The following items should never enter your drain system:
Fabric dryer sheets
Heavy–duty paper towels
Latex gloves and condoms
Earth (from flower pots)
Preventative Drain Maintenance:
Have you ever thought of cleaning your drains on a regular basis? We clean and replace filters in our heating and air conditioning systems on a regular basis. But few people do any preventative maintenance on their home’s drain system.
Figure 10 - Dishwasher drain
Hot water is one of the best preventative maintenance items you have at your disposal. Every time you use a sink, bathtub, or shower you should run hot water down the drain for a minute. This will help to remove any contaminates that have adhered to the inside of the drainpipe walls.
Once every month or so, depending on how often you use your clothes washer, you should pour a gallon of hot water down the drain that the drain hose from the washing machine is stuck into.
Don’t forget your dishwasher. Your dishwasher’s drain, if it is a built-in dishwasher is most likely connected above the trap for the kitchen sink, as shown in Figure 10. After you wash a load of dishes, let the hot water run in the sink for a minute to flush any soap scum left by the dishwasher. Your dishwasher will have a filter basket or strainer of some sort; make sure you clean it regularly.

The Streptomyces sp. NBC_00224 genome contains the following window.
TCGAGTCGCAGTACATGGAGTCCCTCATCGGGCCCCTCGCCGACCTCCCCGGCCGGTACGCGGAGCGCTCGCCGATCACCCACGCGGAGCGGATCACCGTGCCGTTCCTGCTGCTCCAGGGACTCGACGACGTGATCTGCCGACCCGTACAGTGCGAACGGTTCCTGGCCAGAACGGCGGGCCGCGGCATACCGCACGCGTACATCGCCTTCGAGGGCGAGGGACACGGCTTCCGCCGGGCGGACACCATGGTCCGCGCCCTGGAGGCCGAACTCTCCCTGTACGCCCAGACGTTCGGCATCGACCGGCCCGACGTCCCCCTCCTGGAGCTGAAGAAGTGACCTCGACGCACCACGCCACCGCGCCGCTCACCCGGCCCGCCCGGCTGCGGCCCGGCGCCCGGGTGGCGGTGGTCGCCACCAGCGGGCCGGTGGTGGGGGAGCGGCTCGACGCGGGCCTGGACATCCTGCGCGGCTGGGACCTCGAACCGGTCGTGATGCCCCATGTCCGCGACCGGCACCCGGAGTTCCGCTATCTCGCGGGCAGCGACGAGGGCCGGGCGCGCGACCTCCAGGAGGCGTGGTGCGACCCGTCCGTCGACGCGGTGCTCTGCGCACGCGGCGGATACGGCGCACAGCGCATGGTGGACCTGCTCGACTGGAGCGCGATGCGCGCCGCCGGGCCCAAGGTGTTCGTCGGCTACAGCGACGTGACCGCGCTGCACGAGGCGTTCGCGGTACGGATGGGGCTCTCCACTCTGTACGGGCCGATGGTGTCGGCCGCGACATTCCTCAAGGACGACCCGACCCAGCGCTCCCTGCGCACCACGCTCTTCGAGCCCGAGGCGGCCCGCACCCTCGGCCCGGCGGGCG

Baking soda is an exceptional cleaning agent that is safe to use anywhere. A 1/2 cup of baking soda down the drain, followed by hot water will remove a lot of latent grease and grime that is sticking to the insides of the drainpipes. It will also remove any odors that may be in the drain from the top of the water in the trap to the drain in the plumbing fixture.
White Vinegar contains acetic acid which is a solvent to most organic materials and as most of the problems with clogged drainpipes is caused wholly or in part by organic materials then vinegar will help to dissolve the problem. Pour a cup of white vinegar down the drain and let it stand for half an hour. Flush this with boiling water.
Figure 11 - Vent pipe cap
Preventative Vent Pipe Maintenance:
The drainpipes, as explained earlier, are only part of your home’s drain system. Another very important part of the overall system is the vent pipes.
The vent pipes are usually 3 or 4 inches in diameter and they protrude through the roof. In most cases they are not covered. If you live in an area where there are trees that are higher than the roof of your home, having uncovered vent pipes can lead to problems. There are of course numerous other items that can end up in your vent pipes; dead birds, small animals, trash and balls.
Clogged vent pipes show themselves in a host of different manners. Drains that gargle when water is draining; drains that are slow to drain; toilets that flush without human intervention and my favorite drains that burp.
Opening clogged drain pipes can be difficult and expensive, depending on how the vent pipes have actually been run in your home. In this case the best prevention is to install vent pipe caps, as shown in Figure 11, to prevent anything from entering the vent pipes and causing a full or partial blockage. Vent pipe caps are relatively inexpensive, less than $20.